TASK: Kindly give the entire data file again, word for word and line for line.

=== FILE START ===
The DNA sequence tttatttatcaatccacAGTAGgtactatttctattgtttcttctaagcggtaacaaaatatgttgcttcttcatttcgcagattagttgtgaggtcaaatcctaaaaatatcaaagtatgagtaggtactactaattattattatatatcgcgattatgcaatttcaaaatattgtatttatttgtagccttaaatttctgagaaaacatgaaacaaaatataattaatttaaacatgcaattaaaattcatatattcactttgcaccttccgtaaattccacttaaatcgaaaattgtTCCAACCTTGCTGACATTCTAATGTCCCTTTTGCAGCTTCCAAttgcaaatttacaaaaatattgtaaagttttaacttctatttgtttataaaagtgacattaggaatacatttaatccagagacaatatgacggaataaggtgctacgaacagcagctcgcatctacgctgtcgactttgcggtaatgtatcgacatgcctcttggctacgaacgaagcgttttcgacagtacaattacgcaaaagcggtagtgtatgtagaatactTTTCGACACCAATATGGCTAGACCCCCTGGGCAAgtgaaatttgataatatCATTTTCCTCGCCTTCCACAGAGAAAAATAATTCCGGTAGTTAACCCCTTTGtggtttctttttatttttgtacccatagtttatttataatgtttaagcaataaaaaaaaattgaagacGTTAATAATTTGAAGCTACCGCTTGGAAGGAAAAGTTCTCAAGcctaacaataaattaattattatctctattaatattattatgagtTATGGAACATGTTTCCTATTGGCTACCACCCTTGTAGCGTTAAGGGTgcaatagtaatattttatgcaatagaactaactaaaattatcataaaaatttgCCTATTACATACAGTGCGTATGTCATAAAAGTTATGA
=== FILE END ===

The DNA sequence tttatttatcaatccacAGTAGgtactatttctattgtttcttctaagcggtaacaaaatatgttgcttcttcatttcgcagattagttgtgaggtcaaatcctaaaaatatcaaagtatgagtaggtactactaattattattatatatcgcgattatgcaatttcaaaatattgtatttatttgtagccttaaatttctgagaaaacatgaaacaaaatataattaatttaaacatgcaattaaaattcatatattcactttgcaccttccgtaaattccacttaaatcgaaaattgtTCCAACCTTGCTGACATTCTAATGTCCCTTTTGCAGCTTCCAAttgcaaatttacaaaaatattgtaaagttttaacttctatttgtttataaaagtgacattaggaatacatttaatccagagacaatatgacggaataaggtgctacgaacagcagctcgcatctacgctgtcgactttgcggtaatgtatcgacatgcctcttggctacgaacgaagcgttttcgacagtacaattacgcaaaagcggtagtgtatgtagaatactTTTCGACACCAATATGGCTAGACCCCCTGGGCAAgtgaaatttgataatatCATTTTCCTCGCCTTCCACAGAGAAAAATAATTCCGGTAGTTAACCCCTTTGtggtttctttttatttttgtacccatagtttatttataatgtttaagcaataaaaaaaaattgaagacGTTAATAATTTGAAGCTACCGCTTGGAAGGAAAAGTTCTCAAGcctaacaataaattaattattatctctattaatattattatgagtTATGGAACATGTTTCCTATTGGCTACCACCCTTGTAGCGTTAAGGGTgcaatagtaatattttatgcaatagaactaactaaaattatcataaaaatttgCCTATTACATACAGTGCGTATGTCATAAAAGTTATGA